Wałęsa reaffirms innocence over informant allegations
PR dla Zagranicy
Former Polish president Lech Wałęsa has issued a further denial over renewed claims that he cooperated with the communist security services (SB) during the 1970s.
Lech Wałęsa attends press conference in Caracas, Venezuela, in support of Venezuelan jailed opposition. EPA/MIGUEL GUTIERREZ
Wałęsa, who is currently in Venezuela with other former Nobel Prize winners, was compelled to speak out after files allegedly indicating his collaboration with the SB were seized at the house of the late communist interior minister Czesław Kiszczak.
“I once again publicly and personally declare that I never gave any consent to cooperate with the SB in terms of denunciations or supporting communism,” he wrote.
The former president did however acknowledge that during the course of several run-ins with the authorities he had signed documents.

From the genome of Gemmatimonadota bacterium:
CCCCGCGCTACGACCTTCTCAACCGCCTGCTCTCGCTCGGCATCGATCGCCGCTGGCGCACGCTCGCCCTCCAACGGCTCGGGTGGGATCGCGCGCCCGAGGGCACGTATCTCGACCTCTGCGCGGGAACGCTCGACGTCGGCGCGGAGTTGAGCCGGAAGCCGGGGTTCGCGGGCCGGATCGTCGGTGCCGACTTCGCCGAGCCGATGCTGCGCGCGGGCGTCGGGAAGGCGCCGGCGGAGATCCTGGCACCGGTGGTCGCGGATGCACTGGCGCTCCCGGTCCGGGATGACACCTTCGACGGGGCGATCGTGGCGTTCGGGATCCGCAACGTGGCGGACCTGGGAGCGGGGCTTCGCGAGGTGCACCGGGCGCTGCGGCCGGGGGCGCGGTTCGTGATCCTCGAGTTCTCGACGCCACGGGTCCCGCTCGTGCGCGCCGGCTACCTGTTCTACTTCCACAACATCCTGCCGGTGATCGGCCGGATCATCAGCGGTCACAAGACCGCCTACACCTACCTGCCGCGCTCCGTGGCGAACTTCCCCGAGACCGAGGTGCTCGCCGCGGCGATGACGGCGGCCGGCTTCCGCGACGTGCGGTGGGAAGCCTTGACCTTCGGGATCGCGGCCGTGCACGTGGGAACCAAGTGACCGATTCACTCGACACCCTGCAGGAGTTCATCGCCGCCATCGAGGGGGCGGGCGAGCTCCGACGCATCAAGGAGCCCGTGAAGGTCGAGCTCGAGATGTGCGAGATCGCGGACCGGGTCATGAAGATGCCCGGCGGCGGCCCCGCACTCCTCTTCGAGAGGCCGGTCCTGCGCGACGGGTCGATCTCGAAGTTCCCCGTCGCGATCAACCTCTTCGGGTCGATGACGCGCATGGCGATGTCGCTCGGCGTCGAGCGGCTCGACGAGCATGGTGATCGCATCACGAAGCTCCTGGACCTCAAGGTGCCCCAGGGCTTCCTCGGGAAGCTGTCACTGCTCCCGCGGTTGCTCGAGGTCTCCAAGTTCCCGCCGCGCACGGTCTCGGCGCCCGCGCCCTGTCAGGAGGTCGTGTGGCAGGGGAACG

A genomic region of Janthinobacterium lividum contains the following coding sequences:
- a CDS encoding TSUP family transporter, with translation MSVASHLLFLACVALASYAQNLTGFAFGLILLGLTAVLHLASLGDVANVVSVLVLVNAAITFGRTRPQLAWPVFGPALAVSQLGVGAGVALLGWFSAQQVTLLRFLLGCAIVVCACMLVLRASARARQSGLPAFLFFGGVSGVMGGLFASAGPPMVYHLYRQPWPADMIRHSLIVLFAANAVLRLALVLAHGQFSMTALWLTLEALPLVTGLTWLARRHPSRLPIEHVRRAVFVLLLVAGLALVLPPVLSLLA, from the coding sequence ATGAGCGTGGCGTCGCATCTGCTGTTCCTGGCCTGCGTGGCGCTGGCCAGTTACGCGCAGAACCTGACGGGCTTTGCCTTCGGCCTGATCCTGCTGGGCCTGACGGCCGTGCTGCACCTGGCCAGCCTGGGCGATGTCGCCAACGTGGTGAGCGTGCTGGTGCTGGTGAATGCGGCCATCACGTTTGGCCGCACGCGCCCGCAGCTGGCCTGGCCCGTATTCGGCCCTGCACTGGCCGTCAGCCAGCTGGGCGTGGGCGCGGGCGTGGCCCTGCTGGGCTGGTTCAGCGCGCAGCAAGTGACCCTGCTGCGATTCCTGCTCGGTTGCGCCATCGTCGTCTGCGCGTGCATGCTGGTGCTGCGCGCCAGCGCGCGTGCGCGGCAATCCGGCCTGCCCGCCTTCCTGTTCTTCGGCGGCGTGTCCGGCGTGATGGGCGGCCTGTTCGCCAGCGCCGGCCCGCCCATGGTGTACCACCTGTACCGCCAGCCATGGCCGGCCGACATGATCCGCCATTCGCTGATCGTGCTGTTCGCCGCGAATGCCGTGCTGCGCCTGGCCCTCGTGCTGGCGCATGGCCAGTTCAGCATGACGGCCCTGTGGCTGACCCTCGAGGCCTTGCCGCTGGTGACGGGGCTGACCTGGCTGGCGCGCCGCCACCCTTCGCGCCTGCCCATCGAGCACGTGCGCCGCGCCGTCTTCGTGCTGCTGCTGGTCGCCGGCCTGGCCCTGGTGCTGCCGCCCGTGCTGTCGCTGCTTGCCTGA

His alleged collaboration supposedly occurred following the repression of strikes in Gdańsk, northern Poland, in December 1970, and he admitted on his blog that he had written an account of the strikes, and that the document “could have been used as a denunciation.”
“I was not broken in December 1970,” he insisted in a previous blog post, in response to claims he was pressured into collaborating following his participation in the strikes.
However, he also claimed that he had “made a mistake,” and that an unnamed “perpetrator is still alive, and he should reveal the truth.”
A number of historians have argued that Wałęsa was a secret informant who used the codename of 'Bolek.'
Nevertheless, research has indicated that 'Bolek' broke off cooperation with the SB several years before the landmark events of 1980 that made Wałęsa a household name across the world. Following the strike at Gdańsk's shipyard in August 1980, the Solidarity trade union was formed with Wałęsa at its head. The union eventally garnered over 9 million members and was a key factor in the eventual fall of communism. (nh/pk)